Danielle Hiraldo

Danielle Hiraldo, PhD
hiraldo@email.arizona.edu

University of Arizona
Outreach Specialist
Udall Center for Public Policy
Native Nations Institute

Poster Title: How Federalism Advances Rights of State-Recognized Tribes

To critics, the lack of government-to-government relationships with the federal government suggests that the 66 state-recognized tribes possess authority and jurisdiction secondary to federally recognized tribes (Allen et al 2007). Due to differences between the two statuses, state-recognized tribes must create space within state politics to advance their governance priorities. In the Southeast, this is particularly intriguing considering state politics often use a white-black binary ignoring southeastern state-recognized tribes. For example, North Carolina tribes successfully proposed modifications to Juvenile Code G.S. §7B-505 to allow for placement of Indigenous children from state-recognized tribes with state-recognized families (Hiraldo 2018). Scholars have largely ignored these tribal governance advancements in state politics creating gaps in the literature.

To close the gaps, the researchers study legislation from seven southeast states and hypothesize that Southeastern state-recognized tribes leverage the flexibility of the federal system to compel state governments to act in support of advancing Indigenous priorities. Broad research questions include: why are states passing legislation that recognize specific Indigenous rights? Are there themes in the policies enacted? To address these questions, the researchers built and coded a dataset of 90+ state statutes. Preliminary analysis indicates that legislation specific to government-to-government relationships has passed in all seven states suggesting that these states are “recognizing” specific governmental authorities of state-recognized tribes. We posit that state-recognized tribes use national Indigenous legislation as leverage to push for enactment of specific state legislation. Preliminary findings highlight bipartisan activity for state-recognized legislation.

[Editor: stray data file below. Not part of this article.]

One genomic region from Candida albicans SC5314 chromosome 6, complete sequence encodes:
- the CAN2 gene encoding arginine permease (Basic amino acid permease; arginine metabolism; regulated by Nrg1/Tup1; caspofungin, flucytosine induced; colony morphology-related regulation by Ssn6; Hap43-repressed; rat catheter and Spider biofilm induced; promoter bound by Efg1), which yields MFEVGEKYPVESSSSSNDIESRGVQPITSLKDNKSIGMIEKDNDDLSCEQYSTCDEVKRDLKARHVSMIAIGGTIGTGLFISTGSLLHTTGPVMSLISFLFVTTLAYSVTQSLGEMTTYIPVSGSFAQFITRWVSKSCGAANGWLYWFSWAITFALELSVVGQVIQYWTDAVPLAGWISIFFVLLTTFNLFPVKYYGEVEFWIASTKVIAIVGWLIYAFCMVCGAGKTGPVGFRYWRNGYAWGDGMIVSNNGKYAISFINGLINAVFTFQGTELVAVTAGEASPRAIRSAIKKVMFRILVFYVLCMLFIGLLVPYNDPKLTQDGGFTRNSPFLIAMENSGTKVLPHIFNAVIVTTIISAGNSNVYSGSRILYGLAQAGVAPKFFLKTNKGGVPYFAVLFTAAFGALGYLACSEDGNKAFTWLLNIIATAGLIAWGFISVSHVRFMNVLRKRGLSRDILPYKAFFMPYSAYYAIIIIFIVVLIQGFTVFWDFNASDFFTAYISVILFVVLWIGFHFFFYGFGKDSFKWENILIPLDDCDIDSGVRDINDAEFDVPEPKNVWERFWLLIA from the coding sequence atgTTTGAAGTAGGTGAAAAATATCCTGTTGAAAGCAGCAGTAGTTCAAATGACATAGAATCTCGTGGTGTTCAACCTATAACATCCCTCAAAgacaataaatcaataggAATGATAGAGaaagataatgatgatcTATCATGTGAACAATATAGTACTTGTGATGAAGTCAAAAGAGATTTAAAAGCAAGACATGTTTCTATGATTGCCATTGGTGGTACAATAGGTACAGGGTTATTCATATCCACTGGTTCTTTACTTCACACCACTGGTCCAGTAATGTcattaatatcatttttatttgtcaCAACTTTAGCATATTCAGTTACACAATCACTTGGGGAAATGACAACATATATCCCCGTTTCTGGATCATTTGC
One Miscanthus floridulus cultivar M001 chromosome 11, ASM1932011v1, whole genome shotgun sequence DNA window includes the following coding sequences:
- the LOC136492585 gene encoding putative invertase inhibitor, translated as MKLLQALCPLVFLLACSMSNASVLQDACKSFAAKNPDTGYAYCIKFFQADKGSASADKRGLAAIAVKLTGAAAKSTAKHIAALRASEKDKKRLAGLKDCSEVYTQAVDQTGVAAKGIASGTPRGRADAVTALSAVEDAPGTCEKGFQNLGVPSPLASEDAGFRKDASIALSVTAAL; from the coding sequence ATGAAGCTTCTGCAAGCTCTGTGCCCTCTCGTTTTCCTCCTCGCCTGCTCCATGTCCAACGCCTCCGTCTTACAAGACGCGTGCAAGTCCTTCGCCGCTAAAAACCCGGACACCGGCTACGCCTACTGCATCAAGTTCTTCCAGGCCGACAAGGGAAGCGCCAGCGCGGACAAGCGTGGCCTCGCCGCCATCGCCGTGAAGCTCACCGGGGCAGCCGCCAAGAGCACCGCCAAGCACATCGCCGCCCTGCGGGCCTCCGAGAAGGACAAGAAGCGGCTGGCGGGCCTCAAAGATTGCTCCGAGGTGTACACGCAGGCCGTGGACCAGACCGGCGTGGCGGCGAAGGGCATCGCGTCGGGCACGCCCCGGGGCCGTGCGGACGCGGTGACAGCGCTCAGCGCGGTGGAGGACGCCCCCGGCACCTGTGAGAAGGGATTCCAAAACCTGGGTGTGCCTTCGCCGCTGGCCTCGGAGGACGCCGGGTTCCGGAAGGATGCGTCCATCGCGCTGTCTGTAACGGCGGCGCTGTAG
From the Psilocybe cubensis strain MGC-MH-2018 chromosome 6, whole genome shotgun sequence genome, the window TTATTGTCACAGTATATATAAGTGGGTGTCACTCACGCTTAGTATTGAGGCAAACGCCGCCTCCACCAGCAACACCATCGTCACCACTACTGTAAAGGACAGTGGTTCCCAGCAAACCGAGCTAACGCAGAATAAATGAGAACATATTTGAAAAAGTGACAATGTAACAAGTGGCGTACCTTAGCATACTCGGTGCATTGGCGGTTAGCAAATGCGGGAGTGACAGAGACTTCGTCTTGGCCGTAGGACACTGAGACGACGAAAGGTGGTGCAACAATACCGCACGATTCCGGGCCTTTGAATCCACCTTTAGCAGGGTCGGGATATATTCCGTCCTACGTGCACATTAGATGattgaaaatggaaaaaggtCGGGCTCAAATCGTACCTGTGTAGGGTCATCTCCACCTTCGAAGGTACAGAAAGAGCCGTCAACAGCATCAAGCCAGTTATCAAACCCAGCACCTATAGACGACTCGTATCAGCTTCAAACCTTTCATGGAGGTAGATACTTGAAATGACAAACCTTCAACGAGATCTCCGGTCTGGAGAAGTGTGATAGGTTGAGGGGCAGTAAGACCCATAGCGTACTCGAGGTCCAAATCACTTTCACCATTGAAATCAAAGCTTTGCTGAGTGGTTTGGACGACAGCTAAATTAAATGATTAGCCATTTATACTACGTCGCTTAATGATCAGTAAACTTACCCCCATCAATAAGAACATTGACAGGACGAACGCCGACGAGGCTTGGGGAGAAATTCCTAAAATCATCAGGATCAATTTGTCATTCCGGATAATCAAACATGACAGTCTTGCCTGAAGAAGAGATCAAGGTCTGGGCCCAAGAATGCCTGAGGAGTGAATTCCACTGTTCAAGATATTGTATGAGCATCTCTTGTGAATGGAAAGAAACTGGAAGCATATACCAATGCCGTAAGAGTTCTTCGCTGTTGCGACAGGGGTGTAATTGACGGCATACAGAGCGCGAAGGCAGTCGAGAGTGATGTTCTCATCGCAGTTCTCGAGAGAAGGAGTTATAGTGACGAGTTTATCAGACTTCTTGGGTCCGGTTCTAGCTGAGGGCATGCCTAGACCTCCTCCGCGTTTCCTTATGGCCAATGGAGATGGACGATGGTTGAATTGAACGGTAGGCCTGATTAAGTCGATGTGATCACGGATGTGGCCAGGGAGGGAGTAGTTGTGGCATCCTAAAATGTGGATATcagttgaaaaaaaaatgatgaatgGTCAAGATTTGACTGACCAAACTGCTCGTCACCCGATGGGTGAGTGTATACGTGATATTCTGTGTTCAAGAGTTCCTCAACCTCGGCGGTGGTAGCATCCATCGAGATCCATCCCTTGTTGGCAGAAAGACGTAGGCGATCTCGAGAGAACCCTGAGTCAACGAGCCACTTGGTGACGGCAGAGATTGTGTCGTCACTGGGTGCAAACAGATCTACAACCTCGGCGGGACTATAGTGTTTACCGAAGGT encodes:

Initial Meeting

I.  Who:

Client: Danielle Hiraldo (Senior researcher, Lumbee Tribe of North Carolina, University of Arizona – Native Nations Institute in the Udall Center for Studies in Public P0licy)

Consultants: Dean Billheimer, Chen Chen, Shahin Mohammadi, Mirjana Glisovic-Bensa (author)

II.  When:

12 September 2019, 1-2pm

III.  What:

A.  Summary of Client’s Problem

Danielle is looking at legislations passed form seven southeast states in attempt to answer why are states passing legislation that recognize specific indigenous rights. She is also looking to see if there are themes in the policies enacted. 

To answer those questions Danielle built and coded data set of about 77 state statues.

B.  Discussion 

Danielle explained to us how she collected the data, how long it took her and her team to code the data and she has asked for advice on how she can code variables so she can answer more questions. Danelle also  asked if we had any suggestions on what else can be answered/done with the data set that she has.  

IV.  Next Steps

We suggested the following:

- Try to collect all legislations introduced (not just the ones that have passes). That way more analysis could be done.

-We promised to do some analysis on the data that Danielle has given us. We will make some bar graphs to visually summarize data and see if there is any pattern.


Hiraldo Abstract

Hiraldo State and Tribe Legislation Data